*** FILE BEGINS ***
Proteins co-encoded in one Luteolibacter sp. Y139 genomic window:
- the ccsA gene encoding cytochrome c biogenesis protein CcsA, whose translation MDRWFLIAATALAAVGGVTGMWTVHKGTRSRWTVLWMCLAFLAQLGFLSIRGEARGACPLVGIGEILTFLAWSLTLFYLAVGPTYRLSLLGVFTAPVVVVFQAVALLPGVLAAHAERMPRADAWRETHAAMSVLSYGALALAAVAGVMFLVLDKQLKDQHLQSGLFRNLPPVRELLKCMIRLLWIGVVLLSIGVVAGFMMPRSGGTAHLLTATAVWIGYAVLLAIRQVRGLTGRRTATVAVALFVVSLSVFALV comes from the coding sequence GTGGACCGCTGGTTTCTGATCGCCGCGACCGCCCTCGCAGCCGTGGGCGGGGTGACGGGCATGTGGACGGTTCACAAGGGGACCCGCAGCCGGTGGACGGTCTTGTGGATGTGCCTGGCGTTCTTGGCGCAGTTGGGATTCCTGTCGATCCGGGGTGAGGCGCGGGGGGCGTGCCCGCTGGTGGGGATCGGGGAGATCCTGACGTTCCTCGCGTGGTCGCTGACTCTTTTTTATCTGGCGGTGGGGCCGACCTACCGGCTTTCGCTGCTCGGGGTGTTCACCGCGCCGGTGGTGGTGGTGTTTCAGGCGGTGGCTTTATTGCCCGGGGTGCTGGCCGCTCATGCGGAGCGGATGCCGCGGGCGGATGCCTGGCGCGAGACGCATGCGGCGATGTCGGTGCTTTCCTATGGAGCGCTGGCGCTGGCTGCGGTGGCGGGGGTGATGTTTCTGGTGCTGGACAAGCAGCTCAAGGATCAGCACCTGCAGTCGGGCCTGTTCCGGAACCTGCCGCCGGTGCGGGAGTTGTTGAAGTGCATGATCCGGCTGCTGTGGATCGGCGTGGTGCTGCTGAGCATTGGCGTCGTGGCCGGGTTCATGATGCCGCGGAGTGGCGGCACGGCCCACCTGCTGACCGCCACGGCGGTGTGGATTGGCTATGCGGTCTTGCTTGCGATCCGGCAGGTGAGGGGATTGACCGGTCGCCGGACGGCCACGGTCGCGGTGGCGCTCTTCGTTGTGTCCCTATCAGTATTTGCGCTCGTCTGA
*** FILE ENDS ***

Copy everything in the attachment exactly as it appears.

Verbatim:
Proteins co-encoded in one Luteolibacter sp. Y139 genomic window:
- the ccsA gene encoding cytochrome c biogenesis protein CcsA, whose translation MDRWFLIAATALAAVGGVTGMWTVHKGTRSRWTVLWMCLAFLAQLGFLSIRGEARGACPLVGIGEILTFLAWSLTLFYLAVGPTYRLSLLGVFTAPVVVVFQAVALLPGVLAAHAERMPRADAWRETHAAMSVLSYGALALAAVAGVMFLVLDKQLKDQHLQSGLFRNLPPVRELLKCMIRLLWIGVVLLSIGVVAGFMMPRSGGTAHLLTATAVWIGYAVLLAIRQVRGLTGRRTATVAVALFVVSLSVFALV comes from the coding sequence GTGGACCGCTGGTTTCTGATCGCCGCGACCGCCCTCGCAGCCGTGGGCGGGGTGACGGGCATGTGGACGGTTCACAAGGGGACCCGCAGCCGGTGGACGGTCTTGTGGATGTGCCTGGCGTTCTTGGCGCAGTTGGGATTCCTGTCGATCCGGGGTGAGGCGCGGGGGGCGTGCCCGCTGGTGGGGATCGGGGAGATCCTGACGTTCCTCGCGTGGTCGCTGACTCTTTTTTATCTGGCGGTGGGGCCGACCTACCGGCTTTCGCTGCTCGGGGTGTTCACCGCGCCGGTGGTGGTGGTGTTTCAGGCGGTGGCTTTATTGCCCGGGGTGCTGGCCGCTCATGCGGAGCGGATGCCGCGGGCGGATGCCTGGCGCGAGACGCATGCGGCGATGTCGGTGCTTTCCTATGGAGCGCTGGCGCTGGCTGCGGTGGCGGGGGTGATGTTTCTGGTGCTGGACAAGCAGCTCAAGGATCAGCACCTGCAGTCGGGCCTGTTCCGGAACCTGCCGCCGGTGCGGGAGTTGTTGAAGTGCATGATCCGGCTGCTGTGGATCGGCGTGGTGCTGCTGAGCATTGGCGTCGTGGCCGGGTTCATGATGCCGCGGAGTGGCGGCACGGCCCACCTGCTGACCGCCACGGCGGTGTGGATTGGCTATGCGGTCTTGCTTGCGATCCGGCAGGTGAGGGGATTGACCGGTCGCCGGACGGCCACGGTCGCGGTGGCGCTCTTCGTTGTGTCCCTATCAGTATTTGCGCTCGTCTGA